On March 26, the EU Parliament voted to pass the new Copyright Directive, including the controversial Article 13 (Article 17 in the final text).
The final step took place mid-April, when the Council of Ministers approved the legislation, despite opposition from Italy, Luxembourg, Netherlands, Poland, Finland, and Sweden.
YouTube was and remains one of the primary targets of the legislation. Copyright holders, those from the music industry in particular, want to prevent the platform from utilizing content without paying a fair market rate.
Whether that will be the actual real-world outcome remains unclear but in a new post on its Creator Blog, YouTube says that it still has deep reservations surrounding the legislation.
“[W]e are also still very concerned about Article 13 (now renamed Article 17) — a part of the Copyright Directive that recently passed in the E.U,” writes YouTube CEO Susan Wojcicki.
“While we support the rights of copyright holders—YouTube has deals with almost all the music companies and TV broadcasters today—we are concerned about the vague, untested requirements of the new directive.”
While it hardly needs repeating, the tacit requirement for some Internet platforms to install upload filters to prevent infringement in the absence of content licensing deals remains a big concern for many companies. While YouTube already has such systems in place, strict upload filters are a potential threat, Wojcicki suggests.
“[Article 17] could create serious limitations for what YouTube creators can upload. This risks lowering the revenue to traditional media and music companies from YouTube and potentially devastating the many European creators who have built their businesses on YouTube,” the company’s CEO adds.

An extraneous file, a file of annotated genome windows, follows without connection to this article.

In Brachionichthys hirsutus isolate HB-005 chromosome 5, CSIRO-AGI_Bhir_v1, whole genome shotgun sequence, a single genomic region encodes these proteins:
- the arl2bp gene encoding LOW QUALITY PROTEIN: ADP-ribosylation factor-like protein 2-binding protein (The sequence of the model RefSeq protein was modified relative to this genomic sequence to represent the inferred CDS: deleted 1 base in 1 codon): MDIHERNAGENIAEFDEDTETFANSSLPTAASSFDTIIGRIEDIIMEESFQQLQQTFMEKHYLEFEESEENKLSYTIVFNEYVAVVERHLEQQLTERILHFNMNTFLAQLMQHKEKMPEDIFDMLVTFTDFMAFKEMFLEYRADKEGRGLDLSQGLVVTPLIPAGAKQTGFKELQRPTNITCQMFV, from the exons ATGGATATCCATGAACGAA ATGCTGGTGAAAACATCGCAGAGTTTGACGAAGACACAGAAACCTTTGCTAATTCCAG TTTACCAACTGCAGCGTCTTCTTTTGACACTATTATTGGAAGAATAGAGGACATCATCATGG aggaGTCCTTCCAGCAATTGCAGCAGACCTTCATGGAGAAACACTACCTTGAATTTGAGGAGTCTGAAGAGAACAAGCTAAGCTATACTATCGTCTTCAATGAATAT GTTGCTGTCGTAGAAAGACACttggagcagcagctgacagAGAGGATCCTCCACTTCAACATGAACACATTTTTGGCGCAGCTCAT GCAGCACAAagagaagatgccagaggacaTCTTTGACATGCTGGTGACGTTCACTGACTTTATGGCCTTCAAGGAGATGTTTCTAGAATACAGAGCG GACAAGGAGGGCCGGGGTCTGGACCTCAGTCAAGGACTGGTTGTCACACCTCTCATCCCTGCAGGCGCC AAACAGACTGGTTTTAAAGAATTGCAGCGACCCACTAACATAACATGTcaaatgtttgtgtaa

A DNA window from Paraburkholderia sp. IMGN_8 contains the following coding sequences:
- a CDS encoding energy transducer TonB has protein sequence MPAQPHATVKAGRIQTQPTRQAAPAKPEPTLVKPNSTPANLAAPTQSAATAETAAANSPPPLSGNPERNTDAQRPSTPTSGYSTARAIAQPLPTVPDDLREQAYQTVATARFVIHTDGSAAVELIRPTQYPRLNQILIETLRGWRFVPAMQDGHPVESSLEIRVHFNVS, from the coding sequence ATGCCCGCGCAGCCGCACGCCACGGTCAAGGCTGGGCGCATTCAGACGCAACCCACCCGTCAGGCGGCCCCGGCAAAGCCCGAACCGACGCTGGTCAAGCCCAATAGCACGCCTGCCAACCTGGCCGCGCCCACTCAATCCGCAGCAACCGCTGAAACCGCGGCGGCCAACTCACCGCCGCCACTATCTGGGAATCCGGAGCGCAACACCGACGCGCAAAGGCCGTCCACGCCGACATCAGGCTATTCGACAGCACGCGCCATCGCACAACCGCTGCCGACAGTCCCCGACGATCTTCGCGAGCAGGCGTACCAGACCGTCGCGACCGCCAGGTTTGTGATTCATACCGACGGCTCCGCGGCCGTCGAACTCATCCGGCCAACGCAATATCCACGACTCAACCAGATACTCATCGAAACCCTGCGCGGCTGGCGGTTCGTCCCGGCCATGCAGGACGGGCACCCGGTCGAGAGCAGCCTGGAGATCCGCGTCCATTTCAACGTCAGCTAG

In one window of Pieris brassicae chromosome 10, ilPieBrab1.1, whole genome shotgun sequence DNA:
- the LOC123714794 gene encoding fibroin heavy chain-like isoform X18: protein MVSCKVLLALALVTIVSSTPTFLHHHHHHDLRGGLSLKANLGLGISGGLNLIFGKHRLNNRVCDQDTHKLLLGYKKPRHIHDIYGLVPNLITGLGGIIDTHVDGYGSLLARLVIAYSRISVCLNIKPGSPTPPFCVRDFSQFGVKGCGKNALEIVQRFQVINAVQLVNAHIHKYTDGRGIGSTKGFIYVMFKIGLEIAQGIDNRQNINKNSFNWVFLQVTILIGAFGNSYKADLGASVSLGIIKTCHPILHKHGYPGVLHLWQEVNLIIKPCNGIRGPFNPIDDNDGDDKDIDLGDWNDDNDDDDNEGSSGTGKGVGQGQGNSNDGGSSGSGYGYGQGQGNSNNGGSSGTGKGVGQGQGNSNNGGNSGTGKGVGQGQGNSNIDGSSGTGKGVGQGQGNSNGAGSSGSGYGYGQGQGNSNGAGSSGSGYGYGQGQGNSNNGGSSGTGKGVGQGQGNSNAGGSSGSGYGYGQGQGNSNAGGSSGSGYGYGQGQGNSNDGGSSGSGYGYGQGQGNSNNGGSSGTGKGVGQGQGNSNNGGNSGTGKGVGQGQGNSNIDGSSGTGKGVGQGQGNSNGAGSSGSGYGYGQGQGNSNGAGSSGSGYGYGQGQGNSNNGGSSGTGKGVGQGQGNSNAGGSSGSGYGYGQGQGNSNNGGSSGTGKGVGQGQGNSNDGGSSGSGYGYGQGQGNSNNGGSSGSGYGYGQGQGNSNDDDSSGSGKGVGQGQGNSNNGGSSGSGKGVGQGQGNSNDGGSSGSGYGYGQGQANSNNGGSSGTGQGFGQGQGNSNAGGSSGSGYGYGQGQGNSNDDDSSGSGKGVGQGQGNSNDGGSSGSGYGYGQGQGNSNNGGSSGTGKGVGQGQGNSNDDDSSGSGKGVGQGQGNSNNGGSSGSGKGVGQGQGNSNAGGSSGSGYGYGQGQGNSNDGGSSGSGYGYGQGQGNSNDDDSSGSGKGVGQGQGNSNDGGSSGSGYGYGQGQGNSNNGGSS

Although Article 17 has passed on the EU level, member states will still have to write its provisions into local law, a process that’s likely to prove both complex and controversial. Wojcicki would like to see YouTube supporters, many of whom are Article 17 opponents, continue the fight, to ensure the best possible outcome.
“While the Directive has passed, there is still time to affect the final implementation to avoid some of the worst unintended consequences. Each E.U. member state now has two years to introduce national laws that are in line with the new rules, which means that the powerful collective voice of creators can still make a major impact,” she writes.
“We must continue to stand up and speak out for open creativity. Your actions have already led to the most popular Change.org petition in history and encouraged people to reach across borders. This is not the end of our movement but only the beginning.”
Finally, Wojcicki says that the company has been listening to key YouTube content creators who have expressed frustration over what they feel is an abuse of the copyright claims process on the platform.
Some users are receiving copyright claims following the use of small excerpts of copyrighted content lasting ten seconds or shorter, sometimes in an inadvertent context. It appears that the platform may be prepared to tackle this issue in the future.
“We also heard firsthand that our Manual Claiming system was increasingly being used to claim very short (in some cases one second) content or incidental content like when a creator walks past a store playing a few seconds of music,” Wojcicki notes.
“We were already looking into this issue but hearing this directly from creators was vital. We are exploring improvements in striking the right balance between copyright owners and creators.”
These types of claims, that are often filed without considering fair use implications, are decried by creators as a major irritant when attempting to review and critique third-party content, or film in public places. How YouTube will tackle this problem remains unclear but addressing it effectively could be a real boost to those who use copyrighted content within the confines of the law.
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